Hidden pipelines: More than 7,000 miles of pipelines in North Dakota, state maps restricted from view of the public eye
North Dakota has more than 7,000 miles of underground oil and gas pipeline, and requests from state and federal agencies to dig are sent in weekly. However, they cannot be seen on any state map, and no one knows exactly how far they stretch, officials said Friday.
"Following 9/11, we actually restricted any type of access to pipeline maps from the public for security reasons," said Damon Hill, Pipeline and Hazardous Materials Safety Administration spokesman in Washington, D.C. "We were concerned as to how the information or the maps would be used."
The PHMSA has a public map viewer for the public to view pipeline maps by county, which can be viewed at www.npms.phmsa.dot.gov.
The PHMSA also limits the scale of pipeline, according to its security policy. Viewers cannot zoom in more than 1:24,000 scale, or approximately 0.2 miles on the scale bar, on the public map viewer.
An oil boom in western North Dakota has increased the need for pipelines in the state, said Justin Kringstad, North Dakota Pipeline Authority director. Not all of the pipelines are documented, he added.
The state needs more accurate maps, said Lisa Call, community affairs for Roosevelt-Custer Regional Council for Development in Dickinson, a quasi-public council serving eight counties in southwest North Dakota.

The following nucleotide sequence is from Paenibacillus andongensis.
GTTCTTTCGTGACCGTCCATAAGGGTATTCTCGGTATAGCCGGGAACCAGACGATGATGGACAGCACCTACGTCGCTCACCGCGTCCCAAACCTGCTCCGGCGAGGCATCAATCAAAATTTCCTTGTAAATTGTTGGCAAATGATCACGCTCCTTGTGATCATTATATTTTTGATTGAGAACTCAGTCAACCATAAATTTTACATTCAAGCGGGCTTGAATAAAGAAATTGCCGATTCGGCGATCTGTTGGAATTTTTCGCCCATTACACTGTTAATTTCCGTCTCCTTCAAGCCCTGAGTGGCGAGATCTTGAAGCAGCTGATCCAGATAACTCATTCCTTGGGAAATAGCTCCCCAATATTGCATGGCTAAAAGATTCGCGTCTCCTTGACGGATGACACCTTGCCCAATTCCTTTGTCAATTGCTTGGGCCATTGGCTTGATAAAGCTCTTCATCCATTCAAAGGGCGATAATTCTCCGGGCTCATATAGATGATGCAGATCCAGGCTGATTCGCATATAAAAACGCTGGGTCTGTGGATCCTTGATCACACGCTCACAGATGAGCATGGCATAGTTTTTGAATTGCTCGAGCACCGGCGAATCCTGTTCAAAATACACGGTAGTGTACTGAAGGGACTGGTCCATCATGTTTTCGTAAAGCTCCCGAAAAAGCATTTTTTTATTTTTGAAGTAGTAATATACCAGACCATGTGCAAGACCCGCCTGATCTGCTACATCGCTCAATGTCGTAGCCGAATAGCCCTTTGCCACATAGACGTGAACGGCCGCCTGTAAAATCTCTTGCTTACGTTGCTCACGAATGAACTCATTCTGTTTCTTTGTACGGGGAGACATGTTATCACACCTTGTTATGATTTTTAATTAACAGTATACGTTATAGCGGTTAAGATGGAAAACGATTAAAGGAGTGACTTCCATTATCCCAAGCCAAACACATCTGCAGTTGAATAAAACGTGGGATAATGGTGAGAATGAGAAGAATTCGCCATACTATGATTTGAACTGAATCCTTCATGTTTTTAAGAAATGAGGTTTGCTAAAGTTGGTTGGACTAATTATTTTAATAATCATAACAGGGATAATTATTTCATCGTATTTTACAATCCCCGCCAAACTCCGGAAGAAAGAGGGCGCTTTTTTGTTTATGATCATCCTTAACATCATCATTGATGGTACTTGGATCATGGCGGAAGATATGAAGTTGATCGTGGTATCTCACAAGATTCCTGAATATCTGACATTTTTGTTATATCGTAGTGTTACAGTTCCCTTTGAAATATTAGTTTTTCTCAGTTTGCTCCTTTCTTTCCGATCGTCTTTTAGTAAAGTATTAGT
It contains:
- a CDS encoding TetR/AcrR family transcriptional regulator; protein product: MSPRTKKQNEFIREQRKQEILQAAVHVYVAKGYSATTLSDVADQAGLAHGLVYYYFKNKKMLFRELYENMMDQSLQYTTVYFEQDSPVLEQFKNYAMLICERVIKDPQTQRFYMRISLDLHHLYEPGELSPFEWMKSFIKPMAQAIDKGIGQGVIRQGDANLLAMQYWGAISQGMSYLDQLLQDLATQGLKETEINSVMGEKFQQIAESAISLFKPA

"It's all part of the maturation process of energy development," she said. "Along with that energy development comes development of an adequate mapping system, and the state just doesn't seem to really be there yet."
North Dakota needs more pipelines to catch up with the oil industry, said Ron Ness, North Dakota Petroleum Council president.
"If you want fewer trucks, less dust and safer roads, you need more pipelines," he said. "Every time you get one in place you can begin to reduce the trucks."
While more pipelines are approved in North Dakota, the controversial Keystone XL pipeline proposal, which will transport crude oil from Canada to Texas, was rejected by President Barack Obama Jan. 18.
Ness said it will take 18 months to three years of pipeline development to catch up to the oil activity.
While Call agreed having additional pipelines in the state is needed, an effort will also be needed to make comprehensive and up-to-date mapping systems, she added.
"They're all just going in so quickly and seem to be multiplying so fast that there needs to be some repository where people can actually check what's going on and where those pipelines are located," she said.